Most people know that drinking a lot of alcohol can be hard on the liver. It’s the liver’s job to create digestive enzymes that help break down food, as well as to cleanse and detox the blood from toxins we may eat or be exposed to.
Although enjoyed by many, alcohol is such a toxin. Too much, or over a long period of time, alcohol can damage the liver as well as other organs. When damaged, organs like the liver may not function optimally (impairing enzyme production, as well as future ability to screen and break down toxins).
Different people have different tolerances, but each person’s liver creates the enzymes that break down alcohol at a constant rate, meaning that alcohol is removed from the blood at a steady pace, rather than at a pace that matches alcohol consumption. Most people process alcohol at the rate of one drink per hour.
Liver Enzymes That Breakdown Alcohol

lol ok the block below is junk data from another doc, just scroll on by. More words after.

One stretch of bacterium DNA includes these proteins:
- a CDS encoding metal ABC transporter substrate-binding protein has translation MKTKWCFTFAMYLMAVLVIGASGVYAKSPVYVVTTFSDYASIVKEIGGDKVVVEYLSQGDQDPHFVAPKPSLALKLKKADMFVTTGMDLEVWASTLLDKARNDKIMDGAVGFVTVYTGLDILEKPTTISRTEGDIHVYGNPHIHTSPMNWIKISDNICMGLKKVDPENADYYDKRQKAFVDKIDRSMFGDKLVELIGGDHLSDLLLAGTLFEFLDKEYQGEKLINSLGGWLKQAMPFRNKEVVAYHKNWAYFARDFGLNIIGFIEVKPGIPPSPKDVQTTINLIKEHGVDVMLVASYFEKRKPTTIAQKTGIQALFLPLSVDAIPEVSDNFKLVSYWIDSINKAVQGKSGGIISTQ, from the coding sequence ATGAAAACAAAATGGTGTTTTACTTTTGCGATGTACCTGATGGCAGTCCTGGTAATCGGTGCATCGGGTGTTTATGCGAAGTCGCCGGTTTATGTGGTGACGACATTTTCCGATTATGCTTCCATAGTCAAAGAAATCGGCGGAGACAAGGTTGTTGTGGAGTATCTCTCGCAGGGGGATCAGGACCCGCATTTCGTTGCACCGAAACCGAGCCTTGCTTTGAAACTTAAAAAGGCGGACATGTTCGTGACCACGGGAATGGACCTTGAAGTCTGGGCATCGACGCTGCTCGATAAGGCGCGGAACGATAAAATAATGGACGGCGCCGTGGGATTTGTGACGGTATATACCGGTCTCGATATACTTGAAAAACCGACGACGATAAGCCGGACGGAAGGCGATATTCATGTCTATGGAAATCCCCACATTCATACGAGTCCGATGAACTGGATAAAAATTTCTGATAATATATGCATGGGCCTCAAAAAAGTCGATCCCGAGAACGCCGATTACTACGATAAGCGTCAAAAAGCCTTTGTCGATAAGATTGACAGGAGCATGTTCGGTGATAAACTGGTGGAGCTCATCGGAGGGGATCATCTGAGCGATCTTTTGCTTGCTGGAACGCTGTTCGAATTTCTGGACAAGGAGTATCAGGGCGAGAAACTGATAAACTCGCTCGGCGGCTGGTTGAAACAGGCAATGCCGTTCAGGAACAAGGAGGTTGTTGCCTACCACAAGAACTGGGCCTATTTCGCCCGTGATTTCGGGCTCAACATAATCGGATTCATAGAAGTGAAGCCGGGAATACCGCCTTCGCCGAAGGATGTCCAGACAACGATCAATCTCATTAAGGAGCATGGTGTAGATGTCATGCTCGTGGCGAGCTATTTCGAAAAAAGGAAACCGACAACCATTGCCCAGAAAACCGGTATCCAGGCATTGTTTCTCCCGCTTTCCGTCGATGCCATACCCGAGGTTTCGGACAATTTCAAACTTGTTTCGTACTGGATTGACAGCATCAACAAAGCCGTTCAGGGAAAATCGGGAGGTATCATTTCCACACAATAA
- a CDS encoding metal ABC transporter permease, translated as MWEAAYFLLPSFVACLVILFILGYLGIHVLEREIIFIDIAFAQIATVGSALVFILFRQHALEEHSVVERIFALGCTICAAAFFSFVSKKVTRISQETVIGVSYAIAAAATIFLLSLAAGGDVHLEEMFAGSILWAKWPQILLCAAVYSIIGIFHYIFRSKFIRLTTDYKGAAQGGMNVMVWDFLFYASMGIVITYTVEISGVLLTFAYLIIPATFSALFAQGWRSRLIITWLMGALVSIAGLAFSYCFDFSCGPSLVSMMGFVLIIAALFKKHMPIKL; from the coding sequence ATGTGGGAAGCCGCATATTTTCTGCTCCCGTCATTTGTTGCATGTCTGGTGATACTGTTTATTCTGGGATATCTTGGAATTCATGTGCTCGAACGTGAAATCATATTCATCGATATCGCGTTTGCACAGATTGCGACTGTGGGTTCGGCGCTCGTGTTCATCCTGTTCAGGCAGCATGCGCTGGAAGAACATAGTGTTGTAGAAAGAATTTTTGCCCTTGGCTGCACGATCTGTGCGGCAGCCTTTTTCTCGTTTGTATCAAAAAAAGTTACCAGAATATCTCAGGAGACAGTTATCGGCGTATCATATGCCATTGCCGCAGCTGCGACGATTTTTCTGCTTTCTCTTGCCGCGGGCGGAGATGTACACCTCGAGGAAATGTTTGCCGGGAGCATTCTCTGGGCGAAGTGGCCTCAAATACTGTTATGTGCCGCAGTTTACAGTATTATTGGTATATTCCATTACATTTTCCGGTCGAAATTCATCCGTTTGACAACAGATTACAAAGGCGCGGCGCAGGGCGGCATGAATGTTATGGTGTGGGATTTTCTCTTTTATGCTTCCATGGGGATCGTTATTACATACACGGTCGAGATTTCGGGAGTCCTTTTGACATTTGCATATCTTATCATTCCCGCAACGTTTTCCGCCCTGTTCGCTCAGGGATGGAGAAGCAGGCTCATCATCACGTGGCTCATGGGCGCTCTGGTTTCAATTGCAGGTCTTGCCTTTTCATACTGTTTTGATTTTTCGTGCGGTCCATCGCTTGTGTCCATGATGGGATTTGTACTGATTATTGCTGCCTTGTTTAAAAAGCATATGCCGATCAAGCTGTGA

The first enzyme that is produced is alcohol dehydrogenase, which breaks alcohol down into acetaldehyde, a cousin to formaldehyde. Some speculate that acetaldehyde may be one of the primary causes of a hangover and certain symptoms of alcohol consumption.
Next comes acetaldehyde dehydrogenase, which breaks down acetaldehyde into acetic acid (vinegar).
Not everyone can produce enough/quality enzymes. Asians, for example, do not produce enough acetaldehyde dehydrogenase, causing many to have a weaker tolerance to alcohol. People with a high tolerance to alcohol usually produce more enzymes.
Other Effects Of Alcohol
Most people know about getting a “buzz” and the other mind distorting effects of alcohol, but there are other important things to know.
Alcohol can cause the effects of depressant drugs to intensify, and should not be combined with certain medications.
For insomniacs, alcohol can worsen symptoms by disrupting sleep (so even if you fall asleep quickly, the quality will be poor).
Remember, through the bloodstream, alcohol can reach all of the body, including the brain, and can damage more than just the liver.
Be careful, consume a tolerable amount (if at all) and don’t drink and drive!
What other questions do you have about alcohol and the liver?